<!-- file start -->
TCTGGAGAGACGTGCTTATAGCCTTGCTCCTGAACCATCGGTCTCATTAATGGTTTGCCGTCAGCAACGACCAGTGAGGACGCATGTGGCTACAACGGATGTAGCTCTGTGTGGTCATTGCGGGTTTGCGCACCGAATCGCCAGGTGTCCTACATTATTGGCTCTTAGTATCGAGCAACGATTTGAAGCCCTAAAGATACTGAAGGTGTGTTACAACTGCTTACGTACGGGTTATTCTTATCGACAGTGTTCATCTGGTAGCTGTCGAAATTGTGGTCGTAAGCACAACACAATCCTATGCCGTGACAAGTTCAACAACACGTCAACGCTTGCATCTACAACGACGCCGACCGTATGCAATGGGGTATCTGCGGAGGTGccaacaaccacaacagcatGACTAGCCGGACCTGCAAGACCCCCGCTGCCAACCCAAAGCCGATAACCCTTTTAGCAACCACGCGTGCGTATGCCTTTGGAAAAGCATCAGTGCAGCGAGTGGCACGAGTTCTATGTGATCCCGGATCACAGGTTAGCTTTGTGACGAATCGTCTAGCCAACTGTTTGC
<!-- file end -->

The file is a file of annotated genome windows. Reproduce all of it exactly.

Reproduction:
TCTGGAGAGACGTGCTTATAGCCTTGCTCCTGAACCATCGGTCTCATTAATGGTTTGCCGTCAGCAACGACCAGTGAGGACGCATGTGGCTACAACGGATGTAGCTCTGTGTGGTCATTGCGGGTTTGCGCACCGAATCGCCAGGTGTCCTACATTATTGGCTCTTAGTATCGAGCAACGATTTGAAGCCCTAAAGATACTGAAGGTGTGTTACAACTGCTTACGTACGGGTTATTCTTATCGACAGTGTTCATCTGGTAGCTGTCGAAATTGTGGTCGTAAGCACAACACAATCCTATGCCGTGACAAGTTCAACAACACGTCAACGCTTGCATCTACAACGACGCCGACCGTATGCAATGGGGTATCTGCGGAGGTGccaacaaccacaacagcatGACTAGCCGGACCTGCAAGACCCCCGCTGCCAACCCAAAGCCGATAACCCTTTTAGCAACCACGCGTGCGTATGCCTTTGGAAAAGCATCAGTGCAGCGAGTGGCACGAGTTCTATGTGATCCCGGATCACAGGTTAGCTTTGTGACGAATCGTCTAGCCAACTGTTTGC